Being successful in life requires social adeptness. And part of that social adeptness is balancing two seemingly opposing social strategies: competing and cooperating. But how do you know which approach to take in the hundreds of different social relationships you navigate day in and day out? For example, should you go out of your way to promote your achievements to your boss or should you spend more time helping your fellow co-workers?
My guest today explores these subtle and often complex questions in his book "Friend & Foe: When to Cooperate, When to Compete, and How to Succeed at Both." His name is Adam Galinsky and he’s a professor at Columbia Business School. Today on the show, Adam and I discuss why all of our relationships— even personal ones — are both competitive and cooperative and how our natural tendency to compare ourselves to others either causes us to cooperate or compete. Adam then shares how cooperation can lead to high status and success, but how once we gain status, our natural tendency is to become a jerk, which leads to our downfall. He provides some research-backed advice on how to avoid that from happening to you.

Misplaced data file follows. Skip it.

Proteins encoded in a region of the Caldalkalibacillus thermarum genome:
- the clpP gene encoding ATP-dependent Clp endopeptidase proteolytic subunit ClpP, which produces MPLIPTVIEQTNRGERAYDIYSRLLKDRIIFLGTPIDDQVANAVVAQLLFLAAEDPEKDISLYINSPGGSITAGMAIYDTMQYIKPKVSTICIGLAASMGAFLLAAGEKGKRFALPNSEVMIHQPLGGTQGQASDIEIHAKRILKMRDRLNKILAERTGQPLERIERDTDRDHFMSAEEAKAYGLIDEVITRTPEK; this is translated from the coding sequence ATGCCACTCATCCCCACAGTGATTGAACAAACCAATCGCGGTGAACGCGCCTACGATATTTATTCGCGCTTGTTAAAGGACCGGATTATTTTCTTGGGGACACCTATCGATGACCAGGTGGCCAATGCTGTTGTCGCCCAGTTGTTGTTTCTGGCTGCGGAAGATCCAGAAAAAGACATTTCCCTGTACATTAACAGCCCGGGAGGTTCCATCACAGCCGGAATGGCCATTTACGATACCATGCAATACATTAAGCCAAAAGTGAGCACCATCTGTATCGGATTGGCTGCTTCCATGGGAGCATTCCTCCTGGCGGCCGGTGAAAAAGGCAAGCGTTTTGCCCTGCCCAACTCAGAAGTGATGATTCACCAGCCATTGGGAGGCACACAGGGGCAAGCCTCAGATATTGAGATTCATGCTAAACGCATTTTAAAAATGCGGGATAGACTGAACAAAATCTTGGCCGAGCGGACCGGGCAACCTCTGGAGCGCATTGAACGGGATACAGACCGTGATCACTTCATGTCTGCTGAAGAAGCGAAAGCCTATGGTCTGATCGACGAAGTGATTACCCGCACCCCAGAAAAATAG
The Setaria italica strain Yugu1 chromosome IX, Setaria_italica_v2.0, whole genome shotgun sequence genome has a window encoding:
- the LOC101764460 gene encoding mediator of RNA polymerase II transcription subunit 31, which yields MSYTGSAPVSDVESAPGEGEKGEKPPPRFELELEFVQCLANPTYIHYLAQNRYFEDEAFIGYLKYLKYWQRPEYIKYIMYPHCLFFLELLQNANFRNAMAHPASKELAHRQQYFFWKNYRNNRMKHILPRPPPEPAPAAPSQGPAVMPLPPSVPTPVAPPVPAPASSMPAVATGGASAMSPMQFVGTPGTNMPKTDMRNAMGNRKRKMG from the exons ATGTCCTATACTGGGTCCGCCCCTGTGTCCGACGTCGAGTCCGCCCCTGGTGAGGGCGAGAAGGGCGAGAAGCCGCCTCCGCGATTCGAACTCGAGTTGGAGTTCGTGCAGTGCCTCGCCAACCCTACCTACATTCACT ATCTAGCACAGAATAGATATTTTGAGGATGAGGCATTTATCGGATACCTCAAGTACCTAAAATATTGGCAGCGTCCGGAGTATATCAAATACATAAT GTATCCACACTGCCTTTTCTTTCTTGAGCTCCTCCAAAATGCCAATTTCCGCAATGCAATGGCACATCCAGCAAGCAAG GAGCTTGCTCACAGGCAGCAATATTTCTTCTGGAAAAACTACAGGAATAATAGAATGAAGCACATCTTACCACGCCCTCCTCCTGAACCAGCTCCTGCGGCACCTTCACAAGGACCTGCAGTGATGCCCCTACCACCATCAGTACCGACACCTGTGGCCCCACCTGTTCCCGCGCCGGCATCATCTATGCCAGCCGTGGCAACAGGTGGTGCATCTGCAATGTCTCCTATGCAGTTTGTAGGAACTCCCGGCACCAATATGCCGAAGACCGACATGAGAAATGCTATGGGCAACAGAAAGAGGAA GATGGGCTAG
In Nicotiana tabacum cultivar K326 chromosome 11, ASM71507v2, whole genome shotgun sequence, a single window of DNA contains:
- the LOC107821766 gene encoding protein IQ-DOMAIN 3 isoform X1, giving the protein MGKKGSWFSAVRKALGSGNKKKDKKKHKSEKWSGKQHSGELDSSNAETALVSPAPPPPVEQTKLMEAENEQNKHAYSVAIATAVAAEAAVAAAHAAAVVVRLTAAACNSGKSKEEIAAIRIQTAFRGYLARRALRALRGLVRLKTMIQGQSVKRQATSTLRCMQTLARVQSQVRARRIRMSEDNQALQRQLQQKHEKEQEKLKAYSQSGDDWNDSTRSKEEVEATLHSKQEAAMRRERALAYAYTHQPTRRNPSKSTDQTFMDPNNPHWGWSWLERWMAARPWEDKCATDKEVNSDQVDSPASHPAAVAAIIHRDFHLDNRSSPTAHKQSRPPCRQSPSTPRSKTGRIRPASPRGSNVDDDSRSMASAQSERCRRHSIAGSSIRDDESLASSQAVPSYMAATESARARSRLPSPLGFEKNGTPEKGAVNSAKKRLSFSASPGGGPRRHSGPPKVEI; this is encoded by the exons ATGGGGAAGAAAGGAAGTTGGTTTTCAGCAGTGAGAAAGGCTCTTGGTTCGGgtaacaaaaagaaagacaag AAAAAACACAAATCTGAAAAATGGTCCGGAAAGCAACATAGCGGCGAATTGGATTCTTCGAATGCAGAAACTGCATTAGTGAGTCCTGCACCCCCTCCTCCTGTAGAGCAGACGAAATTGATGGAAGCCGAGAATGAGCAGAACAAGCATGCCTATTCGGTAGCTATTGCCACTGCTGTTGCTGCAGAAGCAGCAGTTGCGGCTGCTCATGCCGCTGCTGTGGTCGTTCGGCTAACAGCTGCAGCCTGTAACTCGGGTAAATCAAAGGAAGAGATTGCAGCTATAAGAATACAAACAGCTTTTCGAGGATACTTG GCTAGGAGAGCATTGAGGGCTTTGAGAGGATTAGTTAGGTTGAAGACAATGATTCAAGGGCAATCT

Adam and I then discuss why teasing nicknames are a form of social bonding and why men use them more often, as well as why putting all of your credentials in your email signature just makes you look insecure.
A fascinating discussion about the quirks of human social dynamics.